Wills, Trusts, Probate


A Will is a solid foundation to any estate plan. Even the most complex plans, do not skip the Florida Will. For clients with children, one of the primary reasons to have a Will is to name guardians for your minor children.
Florida provides its residents the right to dispose of their property as they deem fit at death, but an individual can only utilize this freedom through drafting and executing a valid Will. In Florida, a Will must meet specific criteria to be effective, and every state has their own rules for executing a will. If a will is not properly executed, it can pass on the hardship of splitting up assets to family and loves ones.

What Happens When a Florida Resident Dies Without a Will?
A Florida resident that dies without a valid Will is said to die intestate, which means this person’s assets will be relegated according to Florida Statutes. Without a Will, decedents have no say over how the government distributes their loved one’s property, and it could also mean that some family would be left with nothing.


Trusts determine how your assets are managed throughout your lifetime and distributed after your death, through the instructions provided to your trustee. Not everyone needs a trust, however, there are certain situations where a trust is very beneficial in that it avoids the need for probate and can greatly reduce taxes after death. It also ensures privacy and sometimes results in quicker distribution than formal probate proceedings. A trust can also be invaluable if the grantor becomes incapacitated because the trustee can manage trust assets, pay bills and make financial decisions on the grantor’s behalf without the necessity of having the court appoint a guardian to carry out those responsibilities.


Each state creates its own laws for what happens to a resident’s assets after they pass away. The practice of probate generally exists to ensure that all the deceased’s outstanding debts have been paid, and that the deceased’s possessions are legally transferred to named heirs. The judge overseeing the probate case will review all assets your family member may have owned, which can include bank accounts, real estate holdings, investment stocks, and insurance policies, to allow creditors to collect debts, ensure taxes are paid, and determine which heirs and/or beneficiaries will receive the remaining assets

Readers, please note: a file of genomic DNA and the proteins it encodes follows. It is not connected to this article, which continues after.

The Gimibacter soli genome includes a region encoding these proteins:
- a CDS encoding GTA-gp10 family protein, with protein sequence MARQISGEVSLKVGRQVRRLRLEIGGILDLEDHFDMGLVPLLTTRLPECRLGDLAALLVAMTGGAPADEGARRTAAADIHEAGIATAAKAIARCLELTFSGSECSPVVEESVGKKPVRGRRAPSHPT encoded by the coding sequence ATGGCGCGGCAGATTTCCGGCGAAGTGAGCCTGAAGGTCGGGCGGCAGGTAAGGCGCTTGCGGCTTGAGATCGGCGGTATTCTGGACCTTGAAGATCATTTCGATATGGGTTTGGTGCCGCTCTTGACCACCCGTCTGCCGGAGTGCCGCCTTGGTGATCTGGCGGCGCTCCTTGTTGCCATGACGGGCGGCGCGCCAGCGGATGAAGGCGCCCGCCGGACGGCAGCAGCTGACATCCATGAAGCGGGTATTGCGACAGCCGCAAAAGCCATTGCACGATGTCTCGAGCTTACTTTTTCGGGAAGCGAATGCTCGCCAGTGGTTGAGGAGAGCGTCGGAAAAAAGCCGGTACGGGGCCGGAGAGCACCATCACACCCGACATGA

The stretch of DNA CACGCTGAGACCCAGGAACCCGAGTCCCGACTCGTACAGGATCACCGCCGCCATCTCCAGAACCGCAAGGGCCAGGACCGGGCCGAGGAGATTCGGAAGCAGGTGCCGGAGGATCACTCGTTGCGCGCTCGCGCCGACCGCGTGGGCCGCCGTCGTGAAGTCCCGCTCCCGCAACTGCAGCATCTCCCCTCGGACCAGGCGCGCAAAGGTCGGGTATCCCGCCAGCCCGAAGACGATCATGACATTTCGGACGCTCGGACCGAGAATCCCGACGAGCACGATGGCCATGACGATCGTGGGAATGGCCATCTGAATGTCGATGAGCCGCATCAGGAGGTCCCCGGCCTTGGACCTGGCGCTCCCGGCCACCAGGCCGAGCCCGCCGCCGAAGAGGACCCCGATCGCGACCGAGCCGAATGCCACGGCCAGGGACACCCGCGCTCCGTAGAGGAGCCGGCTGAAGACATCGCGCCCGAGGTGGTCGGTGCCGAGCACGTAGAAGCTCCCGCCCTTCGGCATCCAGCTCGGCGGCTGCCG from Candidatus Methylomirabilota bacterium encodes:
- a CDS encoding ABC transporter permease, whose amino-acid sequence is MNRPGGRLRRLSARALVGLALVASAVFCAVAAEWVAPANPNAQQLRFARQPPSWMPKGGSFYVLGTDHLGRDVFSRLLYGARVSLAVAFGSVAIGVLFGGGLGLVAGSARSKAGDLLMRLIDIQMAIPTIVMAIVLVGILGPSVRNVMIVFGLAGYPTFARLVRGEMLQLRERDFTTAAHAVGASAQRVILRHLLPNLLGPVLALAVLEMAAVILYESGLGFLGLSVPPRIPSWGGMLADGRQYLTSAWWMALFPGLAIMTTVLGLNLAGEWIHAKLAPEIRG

Our goal is to make the probate process as easy as possible for you. From our first virtual strategy session, we get to know you—your situation, your problems, your goals. If you allow us to handle your case, you can enjoy minimal stress while we provide:

Partial or total probate requirements. If your relative lived in Florida part-time, you may only need to file probate proceedings in Florida for a single property, bank account, or other portions of your relative’s estate. We can determine how much of the estate is required to go through probate and perform partial or full probate proceedings depending on your needs.

A smooth transfer of assets. As an efficient and results-driven law firm, we transfer ownership of real estate, bank accounts, and other holdings in order to give you the access you need as quickly and as hassle-free as possible.

Regular updates. We pride ourselves on staying in constant contact with our clients, promptly returning phone calls and emails to let you know how your case is progressing.

Litigation. If someone is contesting your loved one’s wishes, we will fight tenaciously for your interests in probate court. If you are an heir that lives outside of the state of Florida, you may not be required to travel to Florida for the probate case.